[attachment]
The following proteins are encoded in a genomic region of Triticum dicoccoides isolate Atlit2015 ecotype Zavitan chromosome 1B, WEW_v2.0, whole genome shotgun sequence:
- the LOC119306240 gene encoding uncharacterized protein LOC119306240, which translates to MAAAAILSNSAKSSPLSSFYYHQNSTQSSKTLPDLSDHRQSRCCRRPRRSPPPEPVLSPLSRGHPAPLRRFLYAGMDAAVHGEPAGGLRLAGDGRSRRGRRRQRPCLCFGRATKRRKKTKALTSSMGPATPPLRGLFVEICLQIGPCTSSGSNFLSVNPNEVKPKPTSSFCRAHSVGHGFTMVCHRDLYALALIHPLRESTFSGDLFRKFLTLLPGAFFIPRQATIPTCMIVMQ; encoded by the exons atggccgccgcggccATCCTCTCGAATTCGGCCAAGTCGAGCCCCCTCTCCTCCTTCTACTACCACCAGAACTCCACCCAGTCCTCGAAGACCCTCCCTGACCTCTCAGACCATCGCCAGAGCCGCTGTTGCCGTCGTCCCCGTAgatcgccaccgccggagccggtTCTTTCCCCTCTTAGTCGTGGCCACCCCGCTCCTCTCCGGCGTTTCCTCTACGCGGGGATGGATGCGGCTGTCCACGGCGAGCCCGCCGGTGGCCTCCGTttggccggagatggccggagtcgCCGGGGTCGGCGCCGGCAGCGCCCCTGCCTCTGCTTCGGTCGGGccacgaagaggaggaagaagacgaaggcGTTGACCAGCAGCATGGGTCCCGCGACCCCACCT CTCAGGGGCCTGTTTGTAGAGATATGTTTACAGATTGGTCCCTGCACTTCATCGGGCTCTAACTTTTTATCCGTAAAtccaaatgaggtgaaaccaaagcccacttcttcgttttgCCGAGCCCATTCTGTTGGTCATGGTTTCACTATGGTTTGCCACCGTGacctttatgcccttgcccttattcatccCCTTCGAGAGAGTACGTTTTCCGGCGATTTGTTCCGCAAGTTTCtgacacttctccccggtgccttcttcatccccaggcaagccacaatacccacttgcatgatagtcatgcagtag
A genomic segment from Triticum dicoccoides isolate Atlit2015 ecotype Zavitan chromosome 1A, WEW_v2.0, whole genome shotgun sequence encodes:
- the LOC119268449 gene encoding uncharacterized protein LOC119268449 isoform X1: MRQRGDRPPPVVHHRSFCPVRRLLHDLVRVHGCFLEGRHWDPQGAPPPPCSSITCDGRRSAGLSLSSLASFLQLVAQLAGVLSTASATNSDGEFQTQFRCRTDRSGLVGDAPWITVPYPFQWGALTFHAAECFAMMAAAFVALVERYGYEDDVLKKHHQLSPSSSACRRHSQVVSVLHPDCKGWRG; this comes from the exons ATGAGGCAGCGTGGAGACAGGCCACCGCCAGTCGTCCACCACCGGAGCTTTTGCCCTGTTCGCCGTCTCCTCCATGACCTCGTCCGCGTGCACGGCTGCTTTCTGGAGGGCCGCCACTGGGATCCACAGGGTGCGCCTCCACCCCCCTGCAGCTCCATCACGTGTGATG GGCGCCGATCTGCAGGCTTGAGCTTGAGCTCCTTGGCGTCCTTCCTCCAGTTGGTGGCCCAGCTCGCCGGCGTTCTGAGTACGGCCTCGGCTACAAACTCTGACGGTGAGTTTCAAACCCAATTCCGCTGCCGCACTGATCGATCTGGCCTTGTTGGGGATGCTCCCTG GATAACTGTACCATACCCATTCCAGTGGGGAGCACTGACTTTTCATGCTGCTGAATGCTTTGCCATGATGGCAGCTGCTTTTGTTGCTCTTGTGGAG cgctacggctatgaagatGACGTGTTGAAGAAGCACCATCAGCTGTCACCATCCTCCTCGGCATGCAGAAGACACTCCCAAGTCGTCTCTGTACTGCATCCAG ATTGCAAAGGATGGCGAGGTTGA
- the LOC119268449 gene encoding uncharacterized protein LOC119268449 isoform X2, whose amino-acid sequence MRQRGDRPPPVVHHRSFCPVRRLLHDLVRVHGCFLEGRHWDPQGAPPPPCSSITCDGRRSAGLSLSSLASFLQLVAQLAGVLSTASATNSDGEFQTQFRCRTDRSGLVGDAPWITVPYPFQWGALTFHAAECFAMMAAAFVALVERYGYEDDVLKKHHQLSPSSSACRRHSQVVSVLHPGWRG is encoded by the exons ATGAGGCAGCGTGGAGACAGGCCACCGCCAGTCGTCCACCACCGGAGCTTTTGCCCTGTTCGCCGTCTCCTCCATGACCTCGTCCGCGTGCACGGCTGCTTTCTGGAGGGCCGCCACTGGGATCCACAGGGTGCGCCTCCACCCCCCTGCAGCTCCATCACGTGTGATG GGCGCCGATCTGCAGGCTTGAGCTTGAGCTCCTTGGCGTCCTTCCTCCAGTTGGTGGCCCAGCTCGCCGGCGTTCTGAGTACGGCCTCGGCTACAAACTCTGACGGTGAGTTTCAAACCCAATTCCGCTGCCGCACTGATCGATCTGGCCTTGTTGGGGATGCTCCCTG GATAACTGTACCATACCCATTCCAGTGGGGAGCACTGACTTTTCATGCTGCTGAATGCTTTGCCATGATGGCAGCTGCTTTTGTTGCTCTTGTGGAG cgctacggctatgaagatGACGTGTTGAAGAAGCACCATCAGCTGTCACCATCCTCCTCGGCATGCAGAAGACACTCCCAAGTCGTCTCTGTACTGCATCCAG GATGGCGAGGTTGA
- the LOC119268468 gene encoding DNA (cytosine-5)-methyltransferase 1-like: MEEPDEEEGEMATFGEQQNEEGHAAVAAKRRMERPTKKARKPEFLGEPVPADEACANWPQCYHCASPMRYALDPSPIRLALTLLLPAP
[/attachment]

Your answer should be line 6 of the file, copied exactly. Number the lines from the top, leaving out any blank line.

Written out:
- the LOC119268468 gene encoding DNA (cytosine-5)-methyltransferase 1-like: MEEPDEEEGEMATFGEQQNEEGHAAVAAKRRMERPTKKARKPEFLGEPVPADEACANWPQCYHCASPMRYALDPSPIRLALTLLLPAP